Select Page

Coaching Heavy with PNW Tech Coaches

I have the best job in the world! My name is Tracy Brown, and I have the opportunity to be a technology coach for the Enumclaw School District located in the foothills of Mount Rainier in the state of Washington. As a technology coach, I work with teachers and students everyday to engage students to connect, create, collaborate and communicate through the use of technology. Another aspect of my job is to coordinate a monthly meeting of technology teacher leaders in the area so that we can learn from one another and stay current in the ever-changing technology world. This group has met for several years and has built quite a following. Nothing compares to the response we received when we had the opportunity to work with Kim Cofino, an Eduro Learning founding partner and Director of Learning. Kim graciously came  and worked with us for the day and modeled what in-depth coaching training could look like.

screen-shot-2016-12-08-at-3-42-55-pm

On November 9, 2016, technology teacher leaders representing 25 districts from the Puget Sound area and one Education Service District (ESD) came together to explore how the coaching of teachers in our respective districts impacts student learning. We began with a discussion of heavy coaching vs. light coaching. According to book Instructional Coaching: A Partnership Approach to Improving Instruction by Jim Knight, both concepts depend on the coach’s perspective determined by how they talk about their work. “Coaching light occurs when coaches want to build and maintain relationships more than they want to improve teaching and learning” (p. 22). “Coaching heavy, on the other hand, includes high-stakes interactions between coaches and teachers, such as curriculum analysis, data analysis, instruction, assessment, and personal and professional beliefs and how they influence practice” (p. 23). The purpose of this work is to improve teaching and student learning.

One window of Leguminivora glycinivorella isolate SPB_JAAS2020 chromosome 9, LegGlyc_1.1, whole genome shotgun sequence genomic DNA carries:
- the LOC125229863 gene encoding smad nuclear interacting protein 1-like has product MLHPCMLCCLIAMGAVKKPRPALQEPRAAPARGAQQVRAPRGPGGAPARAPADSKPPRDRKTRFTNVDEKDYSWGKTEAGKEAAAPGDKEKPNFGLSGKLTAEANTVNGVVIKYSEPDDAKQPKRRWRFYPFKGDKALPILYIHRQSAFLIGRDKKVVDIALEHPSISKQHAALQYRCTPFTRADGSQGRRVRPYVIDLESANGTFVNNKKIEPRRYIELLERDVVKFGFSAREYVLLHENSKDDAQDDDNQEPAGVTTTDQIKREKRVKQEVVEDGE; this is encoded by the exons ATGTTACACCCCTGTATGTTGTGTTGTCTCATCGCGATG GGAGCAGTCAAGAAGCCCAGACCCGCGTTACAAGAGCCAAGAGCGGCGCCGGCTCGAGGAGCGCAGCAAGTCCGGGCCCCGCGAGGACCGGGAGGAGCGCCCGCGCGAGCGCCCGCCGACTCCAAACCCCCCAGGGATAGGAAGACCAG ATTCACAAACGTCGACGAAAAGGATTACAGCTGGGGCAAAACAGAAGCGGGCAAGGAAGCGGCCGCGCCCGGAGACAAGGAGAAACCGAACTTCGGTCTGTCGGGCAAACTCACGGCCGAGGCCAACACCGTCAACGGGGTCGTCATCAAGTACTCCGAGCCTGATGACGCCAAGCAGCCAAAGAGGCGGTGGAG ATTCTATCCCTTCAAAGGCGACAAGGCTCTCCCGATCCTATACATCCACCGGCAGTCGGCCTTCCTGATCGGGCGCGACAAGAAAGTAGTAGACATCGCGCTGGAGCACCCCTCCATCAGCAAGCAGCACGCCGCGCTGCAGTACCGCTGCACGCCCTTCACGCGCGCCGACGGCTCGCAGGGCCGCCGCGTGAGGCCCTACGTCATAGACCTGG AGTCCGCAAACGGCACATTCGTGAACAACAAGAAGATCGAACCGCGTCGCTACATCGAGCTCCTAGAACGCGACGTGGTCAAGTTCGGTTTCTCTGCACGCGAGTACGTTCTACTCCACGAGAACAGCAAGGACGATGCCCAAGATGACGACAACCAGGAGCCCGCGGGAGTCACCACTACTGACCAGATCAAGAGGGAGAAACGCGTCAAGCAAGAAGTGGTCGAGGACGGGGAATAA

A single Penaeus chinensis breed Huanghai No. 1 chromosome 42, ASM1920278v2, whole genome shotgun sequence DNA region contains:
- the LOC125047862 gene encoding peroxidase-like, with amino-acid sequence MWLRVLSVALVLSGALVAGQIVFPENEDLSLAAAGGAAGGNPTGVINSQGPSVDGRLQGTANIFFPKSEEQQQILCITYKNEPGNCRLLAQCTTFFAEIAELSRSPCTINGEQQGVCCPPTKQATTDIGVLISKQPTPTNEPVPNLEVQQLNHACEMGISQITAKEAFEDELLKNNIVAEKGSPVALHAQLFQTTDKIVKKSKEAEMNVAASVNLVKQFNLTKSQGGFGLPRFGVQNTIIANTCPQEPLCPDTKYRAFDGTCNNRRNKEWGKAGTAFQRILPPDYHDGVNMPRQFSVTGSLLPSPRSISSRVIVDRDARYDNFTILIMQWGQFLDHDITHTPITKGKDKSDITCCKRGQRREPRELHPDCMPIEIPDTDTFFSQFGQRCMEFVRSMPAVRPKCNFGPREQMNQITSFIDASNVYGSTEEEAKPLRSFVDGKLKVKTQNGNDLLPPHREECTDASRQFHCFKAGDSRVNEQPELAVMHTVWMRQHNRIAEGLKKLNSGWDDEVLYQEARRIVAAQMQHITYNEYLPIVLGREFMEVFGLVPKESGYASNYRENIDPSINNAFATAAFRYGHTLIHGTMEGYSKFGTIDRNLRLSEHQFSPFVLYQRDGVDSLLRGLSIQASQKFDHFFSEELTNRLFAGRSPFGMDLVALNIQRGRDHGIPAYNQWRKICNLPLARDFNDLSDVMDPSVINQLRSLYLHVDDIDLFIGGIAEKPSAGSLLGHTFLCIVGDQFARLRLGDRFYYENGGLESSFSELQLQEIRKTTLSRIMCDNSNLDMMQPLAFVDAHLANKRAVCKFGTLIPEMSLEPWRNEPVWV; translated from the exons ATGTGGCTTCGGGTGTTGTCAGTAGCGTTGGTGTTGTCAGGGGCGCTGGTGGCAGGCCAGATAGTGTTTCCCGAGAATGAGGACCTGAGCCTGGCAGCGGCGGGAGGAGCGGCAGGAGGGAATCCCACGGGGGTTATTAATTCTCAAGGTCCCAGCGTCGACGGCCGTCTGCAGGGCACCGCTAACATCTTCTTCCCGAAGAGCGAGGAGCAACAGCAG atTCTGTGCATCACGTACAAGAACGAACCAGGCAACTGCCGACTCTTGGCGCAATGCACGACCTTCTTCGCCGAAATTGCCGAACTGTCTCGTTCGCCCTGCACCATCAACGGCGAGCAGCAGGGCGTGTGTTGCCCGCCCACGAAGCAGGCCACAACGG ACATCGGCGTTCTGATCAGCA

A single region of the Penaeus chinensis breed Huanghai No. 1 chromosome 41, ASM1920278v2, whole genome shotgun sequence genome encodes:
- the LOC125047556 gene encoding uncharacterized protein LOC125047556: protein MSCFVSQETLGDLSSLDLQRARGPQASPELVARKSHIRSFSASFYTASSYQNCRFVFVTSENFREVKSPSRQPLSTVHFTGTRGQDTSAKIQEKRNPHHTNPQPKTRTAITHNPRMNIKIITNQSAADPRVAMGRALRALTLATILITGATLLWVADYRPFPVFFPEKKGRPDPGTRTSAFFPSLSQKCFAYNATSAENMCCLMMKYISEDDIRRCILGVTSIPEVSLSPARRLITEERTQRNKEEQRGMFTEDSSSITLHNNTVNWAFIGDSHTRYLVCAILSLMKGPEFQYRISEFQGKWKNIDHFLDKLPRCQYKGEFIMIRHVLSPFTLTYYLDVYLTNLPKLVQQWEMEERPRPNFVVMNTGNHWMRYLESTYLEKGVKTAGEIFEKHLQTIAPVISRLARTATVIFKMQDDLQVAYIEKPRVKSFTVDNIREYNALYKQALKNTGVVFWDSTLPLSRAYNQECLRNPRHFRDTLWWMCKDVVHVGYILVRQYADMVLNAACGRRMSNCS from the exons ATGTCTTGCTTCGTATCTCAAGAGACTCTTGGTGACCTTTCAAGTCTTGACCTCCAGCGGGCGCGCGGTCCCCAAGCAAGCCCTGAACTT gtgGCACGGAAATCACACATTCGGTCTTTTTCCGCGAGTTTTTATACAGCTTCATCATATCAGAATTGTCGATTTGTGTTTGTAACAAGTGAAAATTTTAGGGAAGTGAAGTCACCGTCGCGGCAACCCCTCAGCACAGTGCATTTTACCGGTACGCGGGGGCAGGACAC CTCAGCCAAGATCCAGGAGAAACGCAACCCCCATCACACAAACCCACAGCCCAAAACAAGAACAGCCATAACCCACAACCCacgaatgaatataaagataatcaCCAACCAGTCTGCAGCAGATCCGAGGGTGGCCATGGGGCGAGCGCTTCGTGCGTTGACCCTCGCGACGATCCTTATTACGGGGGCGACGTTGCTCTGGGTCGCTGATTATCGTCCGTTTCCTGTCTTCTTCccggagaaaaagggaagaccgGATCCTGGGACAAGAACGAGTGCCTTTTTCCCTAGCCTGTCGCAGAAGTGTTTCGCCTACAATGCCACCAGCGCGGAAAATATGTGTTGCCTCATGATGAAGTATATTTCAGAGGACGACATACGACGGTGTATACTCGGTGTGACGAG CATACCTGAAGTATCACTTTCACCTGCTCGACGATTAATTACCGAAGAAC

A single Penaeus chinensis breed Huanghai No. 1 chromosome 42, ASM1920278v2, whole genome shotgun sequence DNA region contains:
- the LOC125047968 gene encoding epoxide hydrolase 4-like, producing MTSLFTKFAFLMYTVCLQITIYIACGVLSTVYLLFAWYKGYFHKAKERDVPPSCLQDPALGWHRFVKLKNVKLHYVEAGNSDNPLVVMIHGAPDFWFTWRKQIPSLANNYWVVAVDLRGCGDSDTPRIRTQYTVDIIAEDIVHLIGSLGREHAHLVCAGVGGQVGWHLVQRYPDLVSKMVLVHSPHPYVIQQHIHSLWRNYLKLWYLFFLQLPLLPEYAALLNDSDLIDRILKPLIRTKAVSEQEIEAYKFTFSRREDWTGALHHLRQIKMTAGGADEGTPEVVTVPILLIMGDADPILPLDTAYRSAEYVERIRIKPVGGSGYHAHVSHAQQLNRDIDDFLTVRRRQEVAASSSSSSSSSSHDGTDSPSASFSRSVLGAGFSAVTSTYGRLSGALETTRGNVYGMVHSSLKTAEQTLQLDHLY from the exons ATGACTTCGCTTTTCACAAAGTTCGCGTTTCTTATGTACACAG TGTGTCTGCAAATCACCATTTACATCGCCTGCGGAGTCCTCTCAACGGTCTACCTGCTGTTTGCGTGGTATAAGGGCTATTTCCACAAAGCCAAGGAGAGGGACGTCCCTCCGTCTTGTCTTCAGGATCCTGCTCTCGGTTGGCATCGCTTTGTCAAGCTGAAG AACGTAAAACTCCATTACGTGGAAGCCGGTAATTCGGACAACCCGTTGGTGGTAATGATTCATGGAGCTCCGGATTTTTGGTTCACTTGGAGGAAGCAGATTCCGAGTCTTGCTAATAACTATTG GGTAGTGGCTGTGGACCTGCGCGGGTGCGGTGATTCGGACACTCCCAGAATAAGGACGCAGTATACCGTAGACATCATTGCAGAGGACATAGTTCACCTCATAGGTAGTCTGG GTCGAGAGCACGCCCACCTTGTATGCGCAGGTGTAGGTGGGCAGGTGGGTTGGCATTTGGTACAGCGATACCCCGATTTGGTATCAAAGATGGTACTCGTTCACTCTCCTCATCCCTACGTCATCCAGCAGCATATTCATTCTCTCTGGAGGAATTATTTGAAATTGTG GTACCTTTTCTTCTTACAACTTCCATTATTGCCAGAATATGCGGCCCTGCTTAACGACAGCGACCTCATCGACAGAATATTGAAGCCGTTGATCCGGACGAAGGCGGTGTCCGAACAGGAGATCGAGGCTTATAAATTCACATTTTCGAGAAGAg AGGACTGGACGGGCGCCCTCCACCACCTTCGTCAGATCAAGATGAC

The title of this concept was new to me, but it truly describes the work that I have been doing for the past decade. I had several take-a-ways from this portion of our morning. First, I was reminded that building relationships with the teachers I work with is the foundation of being able to coach. I am a relatively new coach in my current district so building relationships is paramount to my work with teachers. It takes time and many coaching sessions to be able to move from light coaching to heavy coaching. Luckily, in our district we are partnering with Jeff Utecht as well. As a consultant, it is fascinating  to watch him move to heavy coaching quickly in his work with our school board, leadership and operations teams, and our teachers. This gives Bob Kilmer, my co-coach, and me the ability to be the coaches that come in with the how instead of the why. Jeff has the ability to cut through the excuses so our teachers are excited to learn the how and begin making true change in their teaching practice. Bob and I truly believe that this partnership is the main reason that our students are engaging in learning with technology tools that help them create, collaborate and communicate across space and time. Until my time with Kim, I didn’t have the words to describe our district partnership with Jeff. Now I do. I am thankful everyday that my technology director and my superintendent have the vision and forethought to make this partnership happen.